MS. PSAKI: Well, I think, as you know, there are certain triggers as it relates to funding that --
QUESTION: Well, I’m not – forget about the funding for the moment. I just wonder if – I’m just wondering if you think the – that Palestine or the Palestinians, to make it easier, are qualified to be even observer members of UN organizations. I mean, they are recognized by the General Assembly as a state. When they sit down at the UN, they have a sign in front of them that says “State of Palestine.” So, I mean, --
MS. PSAKI: Well, you know our view on their desire to not only become a state, which we certainly support, but their interest or efforts to accede to UN organizations, which we feel, of course, is counterproductive to the stated goal of achieving peace in the region. In terms of the legal implications, I’d have to look at each case and talk to our lawyers about it.
QUESTION: The U.S. has long supported Taiwanese membership in certain UN organizations – World Health Organization, ICAO, other things. Is that in any – I’m finding it hard to understand that – I mean, Taiwan, you do not regard as a sovereign state. You regard it as part of China. And I realize the situations are different, but in this case the Palestinians – you do not believe the Palestinians have the standing to become a member of any UN organization or just the ICC?
MS. PSAKI: I said as it relates to the Rome Statute. I’m happy to take the question and see if there’s something more specific we can offer from a legal standpoint.
QUESTION: Jen, can I follow up on that? On Monday when we were talking about this, you said that you were going to try and find out some more information about whether Secretary Kerry had a waiver on any of these. Now obviously the Paul – Rand Paul legislation would be different, and that’s not completely completed yet. But under the cromnibus that was passed at 10 1/7/2015
the end of December, there were two sections. One was about the UN agencies and one was about the ICC. And specifically on going to the ICC, have you managed to clarify whether Secretary Kerry has a waiver on any move to freeze aid or not?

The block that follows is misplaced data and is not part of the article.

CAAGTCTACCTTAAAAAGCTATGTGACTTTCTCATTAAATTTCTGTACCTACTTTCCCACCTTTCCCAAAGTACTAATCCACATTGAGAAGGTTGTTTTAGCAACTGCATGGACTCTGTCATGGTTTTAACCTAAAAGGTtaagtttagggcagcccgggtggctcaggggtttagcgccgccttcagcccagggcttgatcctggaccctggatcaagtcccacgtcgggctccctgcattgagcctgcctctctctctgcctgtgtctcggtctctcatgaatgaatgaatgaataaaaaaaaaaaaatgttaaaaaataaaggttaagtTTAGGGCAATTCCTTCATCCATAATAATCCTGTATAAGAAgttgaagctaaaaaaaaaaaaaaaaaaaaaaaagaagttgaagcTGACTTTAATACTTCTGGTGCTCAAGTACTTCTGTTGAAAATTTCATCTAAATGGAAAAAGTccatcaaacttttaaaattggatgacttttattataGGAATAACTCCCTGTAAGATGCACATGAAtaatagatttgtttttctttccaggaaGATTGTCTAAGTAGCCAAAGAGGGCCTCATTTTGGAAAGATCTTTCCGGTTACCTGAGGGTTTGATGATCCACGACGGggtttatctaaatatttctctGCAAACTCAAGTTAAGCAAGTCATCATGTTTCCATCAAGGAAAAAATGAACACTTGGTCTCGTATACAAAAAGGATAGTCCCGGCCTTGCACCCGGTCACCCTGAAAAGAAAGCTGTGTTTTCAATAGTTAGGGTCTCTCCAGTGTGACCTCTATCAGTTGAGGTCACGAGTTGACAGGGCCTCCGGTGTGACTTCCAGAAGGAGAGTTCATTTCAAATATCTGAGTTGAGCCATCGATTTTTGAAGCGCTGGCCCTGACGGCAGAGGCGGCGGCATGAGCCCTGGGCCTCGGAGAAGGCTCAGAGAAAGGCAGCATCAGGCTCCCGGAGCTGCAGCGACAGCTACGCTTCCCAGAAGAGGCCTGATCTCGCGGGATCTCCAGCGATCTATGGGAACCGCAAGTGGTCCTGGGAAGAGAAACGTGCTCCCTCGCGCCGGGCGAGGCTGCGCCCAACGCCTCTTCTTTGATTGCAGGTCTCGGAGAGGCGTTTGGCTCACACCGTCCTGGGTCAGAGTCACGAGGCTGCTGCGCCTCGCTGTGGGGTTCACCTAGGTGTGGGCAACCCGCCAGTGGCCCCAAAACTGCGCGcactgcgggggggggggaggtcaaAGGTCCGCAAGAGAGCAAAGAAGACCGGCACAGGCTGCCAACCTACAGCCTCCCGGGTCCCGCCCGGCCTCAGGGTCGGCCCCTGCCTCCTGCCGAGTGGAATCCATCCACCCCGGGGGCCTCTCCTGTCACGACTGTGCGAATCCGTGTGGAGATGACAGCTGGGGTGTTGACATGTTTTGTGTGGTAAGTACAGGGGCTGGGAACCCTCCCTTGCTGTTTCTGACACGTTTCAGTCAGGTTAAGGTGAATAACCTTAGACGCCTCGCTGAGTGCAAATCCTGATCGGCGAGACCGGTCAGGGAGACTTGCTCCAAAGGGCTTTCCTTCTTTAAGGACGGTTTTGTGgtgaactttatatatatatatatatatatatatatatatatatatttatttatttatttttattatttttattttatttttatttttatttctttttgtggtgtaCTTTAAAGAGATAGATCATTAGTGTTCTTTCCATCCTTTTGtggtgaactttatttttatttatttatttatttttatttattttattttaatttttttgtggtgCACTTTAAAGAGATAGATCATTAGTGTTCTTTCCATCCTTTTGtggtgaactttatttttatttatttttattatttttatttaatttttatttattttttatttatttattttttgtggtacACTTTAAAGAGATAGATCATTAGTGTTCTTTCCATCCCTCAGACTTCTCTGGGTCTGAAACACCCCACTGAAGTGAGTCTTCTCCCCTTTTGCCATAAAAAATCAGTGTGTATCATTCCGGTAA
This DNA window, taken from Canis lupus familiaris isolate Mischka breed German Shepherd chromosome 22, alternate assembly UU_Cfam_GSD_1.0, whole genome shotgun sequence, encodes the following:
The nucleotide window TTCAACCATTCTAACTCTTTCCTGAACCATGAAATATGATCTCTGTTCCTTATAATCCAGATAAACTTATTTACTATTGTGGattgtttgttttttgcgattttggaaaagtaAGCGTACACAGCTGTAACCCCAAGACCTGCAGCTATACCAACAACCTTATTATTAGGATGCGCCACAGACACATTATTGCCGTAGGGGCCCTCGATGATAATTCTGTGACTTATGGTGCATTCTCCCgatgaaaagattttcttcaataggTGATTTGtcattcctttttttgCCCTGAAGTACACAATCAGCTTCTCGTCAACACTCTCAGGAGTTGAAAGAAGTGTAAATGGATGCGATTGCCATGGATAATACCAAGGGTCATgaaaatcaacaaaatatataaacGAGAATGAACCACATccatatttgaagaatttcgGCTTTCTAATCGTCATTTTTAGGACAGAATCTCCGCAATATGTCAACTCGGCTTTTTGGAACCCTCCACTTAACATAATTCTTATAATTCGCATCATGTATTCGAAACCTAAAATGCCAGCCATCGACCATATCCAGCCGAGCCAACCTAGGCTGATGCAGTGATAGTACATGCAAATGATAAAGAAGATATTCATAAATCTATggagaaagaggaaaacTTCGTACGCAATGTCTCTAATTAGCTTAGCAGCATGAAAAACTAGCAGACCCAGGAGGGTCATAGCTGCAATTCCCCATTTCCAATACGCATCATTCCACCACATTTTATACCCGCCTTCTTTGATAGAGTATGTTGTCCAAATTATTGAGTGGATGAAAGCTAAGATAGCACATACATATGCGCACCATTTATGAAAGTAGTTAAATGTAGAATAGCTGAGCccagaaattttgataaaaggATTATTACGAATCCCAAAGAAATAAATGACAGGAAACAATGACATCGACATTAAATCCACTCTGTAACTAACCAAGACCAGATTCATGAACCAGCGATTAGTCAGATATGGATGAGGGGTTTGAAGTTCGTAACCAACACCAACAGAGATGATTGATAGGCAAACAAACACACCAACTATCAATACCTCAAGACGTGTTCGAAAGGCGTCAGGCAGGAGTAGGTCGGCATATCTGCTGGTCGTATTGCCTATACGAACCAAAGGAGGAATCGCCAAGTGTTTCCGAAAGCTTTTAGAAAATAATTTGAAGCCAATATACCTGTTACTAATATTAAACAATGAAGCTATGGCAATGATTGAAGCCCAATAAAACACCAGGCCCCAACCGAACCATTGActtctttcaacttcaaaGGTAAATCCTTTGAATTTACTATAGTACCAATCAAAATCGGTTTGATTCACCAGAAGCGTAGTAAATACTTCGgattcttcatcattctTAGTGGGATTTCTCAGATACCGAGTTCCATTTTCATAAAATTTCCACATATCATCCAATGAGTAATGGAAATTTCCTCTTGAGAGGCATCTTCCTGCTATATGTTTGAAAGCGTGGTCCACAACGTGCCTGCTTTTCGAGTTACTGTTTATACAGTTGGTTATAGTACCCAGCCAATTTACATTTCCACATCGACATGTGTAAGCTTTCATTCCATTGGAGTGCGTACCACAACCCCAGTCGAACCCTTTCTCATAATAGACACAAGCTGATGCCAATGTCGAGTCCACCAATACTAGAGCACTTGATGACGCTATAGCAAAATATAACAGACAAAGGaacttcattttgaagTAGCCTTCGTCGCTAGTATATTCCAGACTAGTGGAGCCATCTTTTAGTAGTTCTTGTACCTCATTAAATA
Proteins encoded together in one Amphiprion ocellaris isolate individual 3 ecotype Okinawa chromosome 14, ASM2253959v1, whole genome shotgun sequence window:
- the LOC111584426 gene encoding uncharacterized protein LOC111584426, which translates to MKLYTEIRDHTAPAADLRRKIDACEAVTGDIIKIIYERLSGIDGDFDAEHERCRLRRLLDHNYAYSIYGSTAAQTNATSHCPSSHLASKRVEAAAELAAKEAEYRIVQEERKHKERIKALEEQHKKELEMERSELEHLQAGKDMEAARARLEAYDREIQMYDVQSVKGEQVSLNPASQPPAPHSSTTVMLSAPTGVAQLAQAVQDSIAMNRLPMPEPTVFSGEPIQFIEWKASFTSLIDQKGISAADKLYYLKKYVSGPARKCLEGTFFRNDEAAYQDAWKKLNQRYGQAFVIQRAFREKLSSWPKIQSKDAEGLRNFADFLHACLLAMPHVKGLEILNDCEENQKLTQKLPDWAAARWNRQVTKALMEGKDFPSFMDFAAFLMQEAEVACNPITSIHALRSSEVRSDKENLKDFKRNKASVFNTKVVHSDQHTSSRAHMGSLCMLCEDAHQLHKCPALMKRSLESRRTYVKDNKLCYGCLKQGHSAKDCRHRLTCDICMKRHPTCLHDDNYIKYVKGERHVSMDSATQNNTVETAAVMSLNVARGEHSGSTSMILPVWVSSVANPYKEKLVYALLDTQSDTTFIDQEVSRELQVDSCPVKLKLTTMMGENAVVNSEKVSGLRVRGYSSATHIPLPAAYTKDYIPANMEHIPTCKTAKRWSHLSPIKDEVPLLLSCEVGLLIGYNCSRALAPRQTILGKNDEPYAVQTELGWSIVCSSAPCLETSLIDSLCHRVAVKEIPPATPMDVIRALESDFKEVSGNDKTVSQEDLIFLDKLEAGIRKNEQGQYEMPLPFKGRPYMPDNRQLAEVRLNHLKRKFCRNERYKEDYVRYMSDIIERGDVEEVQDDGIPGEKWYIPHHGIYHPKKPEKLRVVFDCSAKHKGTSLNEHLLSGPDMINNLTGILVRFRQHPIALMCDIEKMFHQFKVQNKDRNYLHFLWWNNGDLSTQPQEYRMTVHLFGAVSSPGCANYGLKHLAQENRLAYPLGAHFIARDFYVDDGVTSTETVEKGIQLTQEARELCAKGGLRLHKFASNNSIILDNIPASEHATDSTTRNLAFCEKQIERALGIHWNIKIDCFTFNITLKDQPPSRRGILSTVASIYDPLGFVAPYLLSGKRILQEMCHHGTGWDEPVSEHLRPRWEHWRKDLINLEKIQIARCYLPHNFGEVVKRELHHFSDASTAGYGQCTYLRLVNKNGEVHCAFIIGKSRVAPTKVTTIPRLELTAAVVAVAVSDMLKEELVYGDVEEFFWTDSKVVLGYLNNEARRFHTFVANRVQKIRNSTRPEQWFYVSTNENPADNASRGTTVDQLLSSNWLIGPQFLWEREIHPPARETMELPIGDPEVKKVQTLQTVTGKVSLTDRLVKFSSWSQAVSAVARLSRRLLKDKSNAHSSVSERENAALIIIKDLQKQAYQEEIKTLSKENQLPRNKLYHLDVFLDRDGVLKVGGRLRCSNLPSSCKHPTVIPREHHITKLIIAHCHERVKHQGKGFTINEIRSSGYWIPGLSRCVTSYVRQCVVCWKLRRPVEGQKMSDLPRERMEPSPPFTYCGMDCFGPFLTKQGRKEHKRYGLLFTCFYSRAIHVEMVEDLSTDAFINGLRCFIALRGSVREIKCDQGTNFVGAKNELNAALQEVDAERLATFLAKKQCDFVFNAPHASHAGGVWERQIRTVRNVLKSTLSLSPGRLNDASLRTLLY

MS. PSAKI: Our lawyers are still looking at what the implications are. I think it’s unlikely we’ll have analysis on it right now. It’s something we’re looking closely at and we’re consulting with Congress on, but I can follow up with them and see if there’s anything new to update on on that front.
QUESTION: And just so – because it’s complicated, to clarify, at the moment you have said that there are implications for U.S. aid.
MS. PSAKI: There could be implications.
QUESTION: There could be. Sorry, there could be implications for U.S. aid under the legislation that’s already existing, under the law that already exists.
MS. PSAKI: Mm-hmm.
QUESTION: But separately, as the U.S. Administration, are you reviewing the aid that’s currently going to the Palestinians and are you informing them of any moves to freeze part of that if they – if this – if they continue with this ICC bid?
MS. PSAKI: Well, there’s obviously different implications if things are continued, so I’m not going to speculate on that. Right now what our focus is on is working with Congress in determining what the implications will be and working through the legal process of determining what the impact would be. Beyond that, that’s how we’re looking at this. We do, obviously, see benefits of the assistance that we’ve been providing to the Palestinians. There’s no question about that. But certainly, we’re going to abide by the law as well.
QUESTION: So any freezing of any aid would most likely come from Congress, not from the U.S. Administration separately as a --